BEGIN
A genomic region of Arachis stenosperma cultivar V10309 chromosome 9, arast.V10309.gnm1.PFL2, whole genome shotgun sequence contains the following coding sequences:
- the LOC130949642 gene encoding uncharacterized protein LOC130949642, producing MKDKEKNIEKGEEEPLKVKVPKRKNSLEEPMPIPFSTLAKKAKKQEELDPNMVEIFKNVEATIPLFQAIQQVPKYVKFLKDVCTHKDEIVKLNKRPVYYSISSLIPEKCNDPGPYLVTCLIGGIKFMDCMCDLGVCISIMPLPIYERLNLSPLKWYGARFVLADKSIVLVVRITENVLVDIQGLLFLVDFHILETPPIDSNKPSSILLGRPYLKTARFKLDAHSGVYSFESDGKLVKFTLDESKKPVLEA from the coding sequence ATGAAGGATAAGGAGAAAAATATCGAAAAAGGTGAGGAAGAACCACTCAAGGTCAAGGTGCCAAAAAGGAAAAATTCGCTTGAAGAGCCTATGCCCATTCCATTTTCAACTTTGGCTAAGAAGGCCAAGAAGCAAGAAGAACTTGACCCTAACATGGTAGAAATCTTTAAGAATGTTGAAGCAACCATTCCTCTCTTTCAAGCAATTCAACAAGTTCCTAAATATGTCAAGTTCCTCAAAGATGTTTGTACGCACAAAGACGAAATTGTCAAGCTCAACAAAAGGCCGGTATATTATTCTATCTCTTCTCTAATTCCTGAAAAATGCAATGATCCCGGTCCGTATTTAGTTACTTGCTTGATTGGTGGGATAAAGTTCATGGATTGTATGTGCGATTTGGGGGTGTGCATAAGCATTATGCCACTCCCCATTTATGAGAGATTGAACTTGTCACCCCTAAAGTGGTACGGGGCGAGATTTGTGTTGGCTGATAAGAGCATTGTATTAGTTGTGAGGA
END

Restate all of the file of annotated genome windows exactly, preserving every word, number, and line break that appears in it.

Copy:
A genomic region of Arachis stenosperma cultivar V10309 chromosome 9, arast.V10309.gnm1.PFL2, whole genome shotgun sequence contains the following coding sequences:
- the LOC130949642 gene encoding uncharacterized protein LOC130949642, producing MKDKEKNIEKGEEEPLKVKVPKRKNSLEEPMPIPFSTLAKKAKKQEELDPNMVEIFKNVEATIPLFQAIQQVPKYVKFLKDVCTHKDEIVKLNKRPVYYSISSLIPEKCNDPGPYLVTCLIGGIKFMDCMCDLGVCISIMPLPIYERLNLSPLKWYGARFVLADKSIVLVVRITENVLVDIQGLLFLVDFHILETPPIDSNKPSSILLGRPYLKTARFKLDAHSGVYSFESDGKLVKFTLDESKKPVLEA from the coding sequence ATGAAGGATAAGGAGAAAAATATCGAAAAAGGTGAGGAAGAACCACTCAAGGTCAAGGTGCCAAAAAGGAAAAATTCGCTTGAAGAGCCTATGCCCATTCCATTTTCAACTTTGGCTAAGAAGGCCAAGAAGCAAGAAGAACTTGACCCTAACATGGTAGAAATCTTTAAGAATGTTGAAGCAACCATTCCTCTCTTTCAAGCAATTCAACAAGTTCCTAAATATGTCAAGTTCCTCAAAGATGTTTGTACGCACAAAGACGAAATTGTCAAGCTCAACAAAAGGCCGGTATATTATTCTATCTCTTCTCTAATTCCTGAAAAATGCAATGATCCCGGTCCGTATTTAGTTACTTGCTTGATTGGTGGGATAAAGTTCATGGATTGTATGTGCGATTTGGGGGTGTGCATAAGCATTATGCCACTCCCCATTTATGAGAGATTGAACTTGTCACCCCTAAAGTGGTACGGGGCGAGATTTGTGTTGGCTGATAAGAGCATTGTATTAGTTGTGAGGA